Skep Course at Buckfast

Straw and lapping cane
Straw and lapping cane

Last weekend I was invited to run a straw skep

making course at the Bee Barn, Buckfast Abbey.

My Bee team colleague Rande joined me, and

together we helped fifteen bee-lovers weave a

straw skep and learn the techniques needed to

start a new skep after the course.

 

 

 

 

 

 

I’d met Deborah at Enys Gardens Bee Fayre last Summer. She had travelled from Devon to see my skep making demonstration at the Fayre and was inspired to get a group together to justify my travel and time and run a course for her.

Course organiser Deborah, concentrating on lining up her stitches
Course organiser Deborah, concentrating on lining up her stitches

 

 

 

 

 

 

 

 

 

 

 

Deborah was a master course organiser, sorting all the details and filling the course, which is no mean feat by anyones standards. She found fellow community beekeepers, a former thatcher, soldier, sailor, pilot, and teachers to make up the group. Despite the variety of backgrounds, a friendly, jovial atmosphere was felt by all, learning tips from each other as we went along.

Paula demonstrating how to make a starter
Paula demonstrating how to make a starter
Paula demonstrating making a starter
Paula demonstrating making a starter

 

 

 

 

 

 

 

 

 

Rande and I arrived on the Friday evening, staying at the hotel within Buckfast Abbey. While the mists were still in the valley, early on Saturday morning, we arrived at the perfectly sized bee Barn and unloaded my van, setting up the equipment for all the students.

Former thatcher, Julian, at one with his straw
Former thatcher, Julian, at one with his straw

We had a lovely weekend and took plenty of photographs, which is probably the best way to show off what was achieved and how much fun we all had sharing tales of bees, swarm catching, and baking!

 

 

 

 

 

 

 

 

 

 

Norma threading the cane through the fid
Norma threading the cane through the fid
Norma expertly stitching using her fid.
Norma expertly stitching using her fid.

A special mention has to go to Norma, a teacher, who after the first day went home and found a large cardboard tube, perfect to stand her straw in to avoid constant bending down, and with a stroke of genius, a wooden napkin ring, absolutely perfect for using as a guide. The best alternative yet to the traditional cow horn, the unethical plastic bottle neck, or the not quite ideal elastic bands.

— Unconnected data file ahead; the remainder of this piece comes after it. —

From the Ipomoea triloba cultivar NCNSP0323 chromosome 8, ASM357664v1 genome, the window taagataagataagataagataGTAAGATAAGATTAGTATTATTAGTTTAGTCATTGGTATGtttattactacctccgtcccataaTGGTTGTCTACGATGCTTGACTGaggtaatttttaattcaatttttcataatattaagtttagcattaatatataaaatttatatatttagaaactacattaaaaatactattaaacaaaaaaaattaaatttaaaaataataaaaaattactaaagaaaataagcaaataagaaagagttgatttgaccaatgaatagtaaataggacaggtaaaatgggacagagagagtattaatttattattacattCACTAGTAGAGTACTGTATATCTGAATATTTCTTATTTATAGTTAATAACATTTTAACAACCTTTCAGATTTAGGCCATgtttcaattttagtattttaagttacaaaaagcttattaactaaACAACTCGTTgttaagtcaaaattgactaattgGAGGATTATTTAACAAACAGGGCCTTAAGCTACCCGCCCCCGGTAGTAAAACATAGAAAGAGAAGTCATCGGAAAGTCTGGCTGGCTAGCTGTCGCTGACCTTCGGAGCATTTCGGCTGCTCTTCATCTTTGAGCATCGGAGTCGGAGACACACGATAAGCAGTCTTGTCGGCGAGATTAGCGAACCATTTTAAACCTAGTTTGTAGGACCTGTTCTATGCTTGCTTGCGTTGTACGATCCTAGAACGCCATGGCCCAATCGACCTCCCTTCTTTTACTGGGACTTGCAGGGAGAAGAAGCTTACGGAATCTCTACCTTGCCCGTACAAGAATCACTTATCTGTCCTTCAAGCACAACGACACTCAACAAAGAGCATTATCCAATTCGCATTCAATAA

From now on, ‘Norma rings’ are to be used when skep making!

 

Inserting the fid for a stitch
Inserting the fid for a stitch
After the first day
After the first day
Buckfast Abbey Saturday evening
Buckfast Abbey Saturday evening

Anna, always smiling, a very happy weaver
Anna, always smiling, a very happy weaver

The Abbey looked stunning after our first day of making skeps. The full moon was rising through the mists and we were able to spend some quiet time walking around the beautiful grounds and the interior of the Abbey before dinner.

 

 

 

 

 

 

 

 

 

 

Many commented on how therapeutic the weaving

was, distracting the mind from any other stresses or

concerns. As when working with bees, it pays to be

absolutely ‘present’, and the weaving of skeps has

enough details that require attention, checking where

you’re entering your fid, lining up stitches, checking

the tension, adding enough straw, to keep you

focussed, yet not stressed.

Sue & Norma deeply focussed
Sue & Norma deeply focussed
Jerry, now inspired to use new skills with old rope
Jerry, now inspired to use new skills with old rope

 

 

Keith & Diana with their very different techniques
Keith & Diana with their very different techniques

It is said that a well made step will take the weight

of it’s maker. Dave and Julian were eager to test

theirs, thankfully, they were indeed strong enough!

Dave & Julian testing the strength of their skeps
Dave & Julian testing the strength of their skeps

 

Buckfast Class of January 2019
Buckfast Class of January 2019
Buckfast Class of January 2019
Buckfast Class of January 2019

If you’d like to learn more about making skeps or join a course, then please make sure you’ve subscribed to my newsletters by clicking HERE

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